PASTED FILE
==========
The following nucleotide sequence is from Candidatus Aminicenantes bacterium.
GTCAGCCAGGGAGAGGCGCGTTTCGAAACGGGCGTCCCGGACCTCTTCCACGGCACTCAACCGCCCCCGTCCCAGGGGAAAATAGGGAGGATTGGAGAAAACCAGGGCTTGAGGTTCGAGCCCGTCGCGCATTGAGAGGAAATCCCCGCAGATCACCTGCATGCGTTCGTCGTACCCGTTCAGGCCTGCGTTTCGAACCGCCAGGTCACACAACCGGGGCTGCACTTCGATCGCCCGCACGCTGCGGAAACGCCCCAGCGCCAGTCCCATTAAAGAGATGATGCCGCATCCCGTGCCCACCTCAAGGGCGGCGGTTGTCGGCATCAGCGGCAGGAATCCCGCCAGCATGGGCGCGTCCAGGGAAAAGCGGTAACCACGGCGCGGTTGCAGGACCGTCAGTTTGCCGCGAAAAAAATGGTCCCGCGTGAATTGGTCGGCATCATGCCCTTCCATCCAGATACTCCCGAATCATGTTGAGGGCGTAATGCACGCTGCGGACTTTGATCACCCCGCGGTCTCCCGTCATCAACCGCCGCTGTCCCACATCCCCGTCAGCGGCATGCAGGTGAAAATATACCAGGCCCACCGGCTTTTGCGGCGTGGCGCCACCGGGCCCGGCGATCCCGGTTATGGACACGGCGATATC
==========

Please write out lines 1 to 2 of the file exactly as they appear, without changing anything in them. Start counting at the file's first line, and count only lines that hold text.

The following nucleotide sequence is from Candidatus Aminicenantes bacterium.
GTCAGCCAGGGAGAGGCGCGTTTCGAAACGGGCGTCCCGGACCTCTTCCACGGCACTCAACCGCCCCCGTCCCAGGGGAAAATAGGGAGGATTGGAGAAAACCAGGGCTTGAGGTTCGAGCCCGTCGCGCATTGAGAGGAAATCCCCGCAGATCACCTGCATGCGTTCGTCGTACCCGTTCAGGCCTGCGTTTCGAACCGCCAGGTCACACAACCGGGGCTGCACTTCGATCGCCCGCACGCTGCGGAAACGCCCCAGCGCCAGTCCCATTAAAGAGATGATGCCGCATCCCGTGCCCACCTCAAGGGCGGCGGTTGTCGGCATCAGCGGCAGGAATCCCGCCAGCATGGGCGCGTCCAGGGAAAAGCGGTAACCACGGCGCGGTTGCAGGACCGTCAGTTTGCCGCGAAAAAAATGGTCCCGCGTGAATTGGTCGGCATCATGCCCTTCCATCCAGATACTCCCGAATCATGTTGAGGGCGTAATGCACGCTGCGGACTTTGATCACCCCGCGGTCTCCCGTCATCAACCGCCGCTGTCCCACATCCCCGTCAGCGGCATGCAGGTGAAAATATACCAGGCCCACCGGCTTTTGCGGCGTGGCGCCACCGGGCCCGGCGATCCCGGTTATGGACACGGCGATATC